With Lewis Hamilton holding a three-point lead over Sebastian Vettel in the Formula One drivers' championship, this week's Singapore Airlines Singapore Grand Prix is shaping up to be as crucial as ever.
As the world's first night race heads into its 10th edition, history has shown that titles can be won or lost on the Marina Bay Street Circuit. The winner of the Singapore GP has gone on to become world champion nearly half the time - Sebastian Vettel (2011, 2012, 2013) and Lewis Hamilton (2014).
In three instances, in 2012 (Vettel), 2014 (Hamilton) and 2016 (Nico Rosberg), a driver trailing in the standings used the sport's only night race as a springboard to catapult himself to the top of the pile at the end of the campaign.
But two championship leaders (Mark Webber in 2010 and Hamilton in 2012) who did not win in Singapore went on to lose the title at the end of the season.
The momentum is currently with Hamilton with the Briton having won three of the last four races (Italian, Belgian and British grands prix) to snatch the championship lead from Vettel at Monza. But the 32-year-old knows Singapore could be pivotal if he wants to win his fourth world title.
He told the BBC: "I think still Ferrari are going to be quick there. They are rapid through the medium and low-speed sections of circuits.
"I am going there with a positive approach expecting to fight for the win, but if we can't, we take it at face value and damage limitation."
The Straits Times' F1 columnist David Tremayne certainly feels that as the 20-round season swings towards its last seven races, Singapore can be a turning point, especially since the prancing horses of Ferrari won in the street circuits of Monaco and Hungary this year.
He said: "Those statistics about the race are interesting. It can be a pivotal race. Felipe Massa certainly believes that it was for him in 2008, and says the (Nelson) Piquet 'Crashgate' affair is what lost him the title.
"I think it could be pivotal this year. Ferrari and Red Bull are the favourites, given Mercedes' poor form at Monaco, in which case if Vettel wins as expected, and Kimi (Raikkonen), Max (Verstappen) or Daniel (Ricciardo) also finish ahead of Lewis, he could lose his hard-won title lead a race after he overtook Seb. That would set Seb up with the advantage for the remaining six races, in which it's likely to be nip and tuck between them all the way."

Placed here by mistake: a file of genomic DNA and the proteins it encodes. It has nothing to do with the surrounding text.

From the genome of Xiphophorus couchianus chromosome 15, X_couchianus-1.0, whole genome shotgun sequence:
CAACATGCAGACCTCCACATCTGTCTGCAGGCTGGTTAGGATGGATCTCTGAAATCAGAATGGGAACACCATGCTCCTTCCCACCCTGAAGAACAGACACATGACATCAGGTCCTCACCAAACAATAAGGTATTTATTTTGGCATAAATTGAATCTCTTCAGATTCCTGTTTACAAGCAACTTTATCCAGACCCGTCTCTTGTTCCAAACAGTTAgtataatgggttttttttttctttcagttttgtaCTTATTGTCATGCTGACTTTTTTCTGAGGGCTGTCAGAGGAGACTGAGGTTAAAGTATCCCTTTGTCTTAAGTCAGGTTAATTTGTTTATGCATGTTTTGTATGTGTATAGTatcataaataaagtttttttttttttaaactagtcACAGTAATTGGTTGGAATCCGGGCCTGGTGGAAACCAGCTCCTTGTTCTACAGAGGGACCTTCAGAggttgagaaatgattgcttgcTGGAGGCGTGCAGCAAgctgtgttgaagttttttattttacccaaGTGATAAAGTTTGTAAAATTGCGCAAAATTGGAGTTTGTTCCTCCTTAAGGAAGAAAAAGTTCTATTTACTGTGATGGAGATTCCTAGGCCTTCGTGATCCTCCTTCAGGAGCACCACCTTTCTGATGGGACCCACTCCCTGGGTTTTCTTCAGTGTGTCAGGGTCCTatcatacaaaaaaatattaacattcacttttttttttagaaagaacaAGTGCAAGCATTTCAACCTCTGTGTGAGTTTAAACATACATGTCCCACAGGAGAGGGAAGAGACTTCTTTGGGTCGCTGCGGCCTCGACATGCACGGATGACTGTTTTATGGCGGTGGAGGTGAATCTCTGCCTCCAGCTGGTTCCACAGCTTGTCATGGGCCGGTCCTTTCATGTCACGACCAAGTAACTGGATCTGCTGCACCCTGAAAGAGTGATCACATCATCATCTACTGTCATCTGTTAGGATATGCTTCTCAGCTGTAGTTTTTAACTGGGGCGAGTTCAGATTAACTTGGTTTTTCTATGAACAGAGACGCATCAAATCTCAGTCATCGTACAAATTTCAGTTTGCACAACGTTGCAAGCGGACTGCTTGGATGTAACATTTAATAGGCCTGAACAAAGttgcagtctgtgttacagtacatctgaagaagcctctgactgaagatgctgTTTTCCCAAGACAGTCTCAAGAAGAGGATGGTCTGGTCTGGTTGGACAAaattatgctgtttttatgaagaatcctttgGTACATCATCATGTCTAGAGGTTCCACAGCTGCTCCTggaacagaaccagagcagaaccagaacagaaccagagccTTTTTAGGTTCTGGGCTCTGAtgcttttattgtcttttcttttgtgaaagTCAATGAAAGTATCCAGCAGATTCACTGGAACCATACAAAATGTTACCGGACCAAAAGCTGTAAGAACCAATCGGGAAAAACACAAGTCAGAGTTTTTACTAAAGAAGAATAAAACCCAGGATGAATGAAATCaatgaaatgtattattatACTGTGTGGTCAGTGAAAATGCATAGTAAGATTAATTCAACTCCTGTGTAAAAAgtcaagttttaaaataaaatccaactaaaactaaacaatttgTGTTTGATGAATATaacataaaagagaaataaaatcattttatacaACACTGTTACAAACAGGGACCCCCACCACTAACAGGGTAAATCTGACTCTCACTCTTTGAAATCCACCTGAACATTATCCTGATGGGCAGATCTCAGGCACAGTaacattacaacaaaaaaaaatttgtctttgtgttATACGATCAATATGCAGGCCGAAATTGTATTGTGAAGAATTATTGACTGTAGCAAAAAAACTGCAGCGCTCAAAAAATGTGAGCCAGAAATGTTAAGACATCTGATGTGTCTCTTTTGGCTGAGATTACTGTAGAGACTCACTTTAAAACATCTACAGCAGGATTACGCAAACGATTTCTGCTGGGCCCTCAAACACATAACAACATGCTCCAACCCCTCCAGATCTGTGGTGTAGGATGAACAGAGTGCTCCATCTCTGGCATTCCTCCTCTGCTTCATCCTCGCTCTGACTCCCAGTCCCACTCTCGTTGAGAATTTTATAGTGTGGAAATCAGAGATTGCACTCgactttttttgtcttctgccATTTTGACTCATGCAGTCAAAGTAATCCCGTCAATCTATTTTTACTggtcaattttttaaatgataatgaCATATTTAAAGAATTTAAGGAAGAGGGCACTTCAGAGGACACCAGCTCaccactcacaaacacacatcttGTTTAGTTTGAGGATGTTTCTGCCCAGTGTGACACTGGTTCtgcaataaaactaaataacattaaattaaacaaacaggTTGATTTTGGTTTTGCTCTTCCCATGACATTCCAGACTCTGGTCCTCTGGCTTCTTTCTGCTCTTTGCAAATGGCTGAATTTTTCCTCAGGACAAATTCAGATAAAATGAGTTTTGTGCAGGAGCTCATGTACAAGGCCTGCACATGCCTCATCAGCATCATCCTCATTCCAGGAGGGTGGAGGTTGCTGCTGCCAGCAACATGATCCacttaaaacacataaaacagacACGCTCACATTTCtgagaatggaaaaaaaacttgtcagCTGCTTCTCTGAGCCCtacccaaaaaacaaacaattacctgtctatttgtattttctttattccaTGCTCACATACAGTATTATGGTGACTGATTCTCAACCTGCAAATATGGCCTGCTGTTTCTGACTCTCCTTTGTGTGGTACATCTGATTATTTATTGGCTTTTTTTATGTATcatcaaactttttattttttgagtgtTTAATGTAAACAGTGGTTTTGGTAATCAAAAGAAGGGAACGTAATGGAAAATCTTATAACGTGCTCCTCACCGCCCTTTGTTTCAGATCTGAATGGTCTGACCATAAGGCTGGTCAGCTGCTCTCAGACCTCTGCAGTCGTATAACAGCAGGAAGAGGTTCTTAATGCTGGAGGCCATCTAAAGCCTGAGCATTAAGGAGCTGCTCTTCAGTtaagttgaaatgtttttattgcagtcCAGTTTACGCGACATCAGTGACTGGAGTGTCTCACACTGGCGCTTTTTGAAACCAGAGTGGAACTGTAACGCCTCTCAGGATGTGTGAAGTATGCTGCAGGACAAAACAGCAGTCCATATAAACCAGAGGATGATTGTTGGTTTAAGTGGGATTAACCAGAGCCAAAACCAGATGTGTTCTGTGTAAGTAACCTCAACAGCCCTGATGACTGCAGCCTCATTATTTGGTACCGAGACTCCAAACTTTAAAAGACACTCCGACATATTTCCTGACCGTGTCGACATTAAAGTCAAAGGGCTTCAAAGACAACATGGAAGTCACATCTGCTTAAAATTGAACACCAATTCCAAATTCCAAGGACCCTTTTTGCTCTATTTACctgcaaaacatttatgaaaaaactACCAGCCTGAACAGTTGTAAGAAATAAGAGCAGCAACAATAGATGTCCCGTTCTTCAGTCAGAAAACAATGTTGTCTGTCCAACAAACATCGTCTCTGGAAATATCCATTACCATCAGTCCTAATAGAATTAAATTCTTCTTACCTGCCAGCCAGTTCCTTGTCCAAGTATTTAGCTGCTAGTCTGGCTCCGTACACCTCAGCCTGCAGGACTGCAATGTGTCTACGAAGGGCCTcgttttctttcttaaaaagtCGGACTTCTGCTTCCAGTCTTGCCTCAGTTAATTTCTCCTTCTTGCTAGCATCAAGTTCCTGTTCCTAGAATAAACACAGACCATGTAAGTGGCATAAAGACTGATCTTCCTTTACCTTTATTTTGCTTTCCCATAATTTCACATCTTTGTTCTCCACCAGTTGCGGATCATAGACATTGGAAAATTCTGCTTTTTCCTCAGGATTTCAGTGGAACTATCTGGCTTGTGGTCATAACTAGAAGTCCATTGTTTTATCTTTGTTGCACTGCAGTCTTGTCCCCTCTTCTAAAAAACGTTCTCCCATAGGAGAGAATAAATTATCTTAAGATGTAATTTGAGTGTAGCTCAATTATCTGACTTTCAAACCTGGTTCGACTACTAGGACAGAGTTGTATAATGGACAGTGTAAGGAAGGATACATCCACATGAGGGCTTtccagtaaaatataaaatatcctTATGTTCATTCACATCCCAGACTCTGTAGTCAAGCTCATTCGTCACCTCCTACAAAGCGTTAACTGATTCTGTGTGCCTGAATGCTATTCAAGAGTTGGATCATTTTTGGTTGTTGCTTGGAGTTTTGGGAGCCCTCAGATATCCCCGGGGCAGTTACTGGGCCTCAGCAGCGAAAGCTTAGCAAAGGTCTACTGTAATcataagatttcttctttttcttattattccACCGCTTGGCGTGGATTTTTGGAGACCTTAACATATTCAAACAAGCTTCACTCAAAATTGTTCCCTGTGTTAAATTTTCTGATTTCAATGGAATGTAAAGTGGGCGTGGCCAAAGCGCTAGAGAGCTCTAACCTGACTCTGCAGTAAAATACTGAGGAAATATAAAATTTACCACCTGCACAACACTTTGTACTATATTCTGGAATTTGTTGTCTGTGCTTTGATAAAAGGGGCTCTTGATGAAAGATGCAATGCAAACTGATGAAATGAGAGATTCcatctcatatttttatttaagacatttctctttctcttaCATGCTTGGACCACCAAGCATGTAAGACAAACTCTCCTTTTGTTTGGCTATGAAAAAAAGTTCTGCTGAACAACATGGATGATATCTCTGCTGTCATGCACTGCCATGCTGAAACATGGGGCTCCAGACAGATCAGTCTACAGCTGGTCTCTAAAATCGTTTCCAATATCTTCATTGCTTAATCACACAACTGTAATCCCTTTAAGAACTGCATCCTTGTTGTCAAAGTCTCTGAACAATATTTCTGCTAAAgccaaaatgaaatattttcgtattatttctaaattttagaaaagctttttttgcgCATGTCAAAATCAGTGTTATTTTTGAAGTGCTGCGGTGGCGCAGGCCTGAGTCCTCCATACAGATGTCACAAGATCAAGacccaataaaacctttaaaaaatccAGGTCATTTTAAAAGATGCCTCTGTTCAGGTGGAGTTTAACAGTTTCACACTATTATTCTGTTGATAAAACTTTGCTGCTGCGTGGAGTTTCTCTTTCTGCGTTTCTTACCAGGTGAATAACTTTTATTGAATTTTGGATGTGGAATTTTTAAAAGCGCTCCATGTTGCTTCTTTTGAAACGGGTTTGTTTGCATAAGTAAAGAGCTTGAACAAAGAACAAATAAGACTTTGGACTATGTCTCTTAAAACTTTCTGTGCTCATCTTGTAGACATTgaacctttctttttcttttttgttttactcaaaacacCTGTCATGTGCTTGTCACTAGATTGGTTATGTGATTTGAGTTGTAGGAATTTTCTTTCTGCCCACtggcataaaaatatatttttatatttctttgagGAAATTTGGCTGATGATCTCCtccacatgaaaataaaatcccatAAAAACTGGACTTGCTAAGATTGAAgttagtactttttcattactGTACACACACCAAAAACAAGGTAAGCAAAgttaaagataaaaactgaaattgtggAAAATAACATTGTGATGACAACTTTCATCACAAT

But it will not be easy to conquer the tight and twisty circuit, which is also one of the most humid tracks, with drivers required to perform an average of 4,800 gear changes (compared to 2,000 for Silverstone and 3,100 for Sepang) while losing 4kg of sweat during the race.
This season's cars are 22kg heavier on average, have wider front tyres and bigger rear diffusers, but are pumping out more power to handle the higher cornering speeds, subjecting drivers to greater G-forces. Although the street circuit presents difficulties in overtaking, strategies may come into play.
I am going there with a positive approach expecting to fight for the win, but if we can't, we take it at face value and damage limitation.''
LEWIS HAMILTON, Mercedes driver and current championship leader, conceding Ferrari are favourites in Singapore.
FIRST STOP ON BUSY ASIAN STRETCH
We need to create some momentum and string together some consistent results with both cars inside the top 10. Singapore will be vital to kick-start this effort.''
CYRIL ABITEBOUL, Renault managing director, eyeing the Singapore GP to chalk up some points for the constructors' championships.
Mercedes' head of motor sports Toto Wolff concedes the high-downforce Scuderia hold all the aces in Singapore but the Silver Arrows will not surrender. He told Autosport : "I still believe there are certain characteristics of the tracks that suit the car or not, and you can see this year the slow, twisty circuits have rather suited Red Bull and Ferrari.
"Now, I don't think that's a pattern you can't break. It's about understanding the car and the more we clock mileage the more we learn about it."
Even the teams in the lower reaches of the standings can sense that Singapore represents a chance of rejuvenating their charge. The Republic is the first race of a seven-stop swing outside the sport's European hinterland.
Renault's managing director Cyril Abiteboul told the Formula 1 website: "We are now focusing on these (three) busy Asia rounds. Williams sit just 21 points ahead of us in fifth in the constructors' championship. With seven races to go, it's very much in our capability to chase that down by the end of the season.
"We need to create some momentum and string together some consistent results with both cars inside the top 10. Singapore will be vital to kick-start this effort."